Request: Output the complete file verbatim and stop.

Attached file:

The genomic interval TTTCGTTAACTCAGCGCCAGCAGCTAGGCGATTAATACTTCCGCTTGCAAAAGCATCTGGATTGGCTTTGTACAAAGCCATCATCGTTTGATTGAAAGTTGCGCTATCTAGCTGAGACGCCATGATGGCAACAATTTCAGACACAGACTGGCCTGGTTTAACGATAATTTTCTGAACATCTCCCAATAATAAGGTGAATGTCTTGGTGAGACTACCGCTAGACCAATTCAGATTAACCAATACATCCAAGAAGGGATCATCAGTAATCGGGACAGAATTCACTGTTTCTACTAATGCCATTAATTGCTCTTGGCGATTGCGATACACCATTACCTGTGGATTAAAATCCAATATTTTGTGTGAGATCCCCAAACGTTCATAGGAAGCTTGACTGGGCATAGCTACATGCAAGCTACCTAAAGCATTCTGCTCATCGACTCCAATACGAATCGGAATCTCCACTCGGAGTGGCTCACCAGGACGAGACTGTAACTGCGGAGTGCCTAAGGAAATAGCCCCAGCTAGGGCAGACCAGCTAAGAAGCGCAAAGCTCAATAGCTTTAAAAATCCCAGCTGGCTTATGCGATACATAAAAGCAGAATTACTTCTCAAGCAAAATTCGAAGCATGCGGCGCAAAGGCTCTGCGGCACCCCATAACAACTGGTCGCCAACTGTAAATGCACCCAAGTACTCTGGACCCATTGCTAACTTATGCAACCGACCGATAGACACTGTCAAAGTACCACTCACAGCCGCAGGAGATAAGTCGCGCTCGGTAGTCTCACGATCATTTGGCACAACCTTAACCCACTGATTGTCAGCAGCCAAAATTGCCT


The genomic interval TTTCGTTAACTCAGCGCCAGCAGCTAGGCGATTAATACTTCCGCTTGCAAAAGCATCTGGATTGGCTTTGTACAAAGCCATCATCGTTTGATTGAAAGTTGCGCTATCTAGCTGAGACGCCATGATGGCAACAATTTCAGACACAGACTGGCCTGGTTTAACGATAATTTTCTGAACATCTCCCAATAATAAGGTGAATGTCTTGGTGAGACTACCGCTAGACCAATTCAGATTAACCAATACATCCAAGAAGGGATCATCAGTAATCGGGACAGAATTCACTGTTTCTACTAATGCCATTAATTGCTCTTGGCGATTGCGATACACCATTACCTGTGGATTAAAATCCAATATTTTGTGTGAGATCCCCAAACGTTCATAGGAAGCTTGACTGGGCATAGCTACATGCAAGCTACCTAAAGCATTCTGCTCATCGACTCCAATACGAATCGGAATCTCCACTCGGAGTGGCTCACCAGGACGAGACTGTAACTGCGGAGTGCCTAAGGAAATAGCCCCAGCTAGGGCAGACCAGCTAAGAAGCGCAAAGCTCAATAGCTTTAAAAATCCCAGCTGGCTTATGCGATACATAAAAGCAGAATTACTTCTCAAGCAAAATTCGAAGCATGCGGCGCAAAGGCTCTGCGGCACCCCATAACAACTGGTCGCCAACTGTAAATGCACCCAAGTACTCTGGACCCATTGCTAACTTATGCAACCGACCGATAGACACTGTCAAAGTACCACTCACAGCCGCAGGAGATAAGTCGCGCTCGGTAGTCTCACGATCATTTGGCACAACCTTAACCCACTGATTGTCAGCAGCCAAAATTGCCT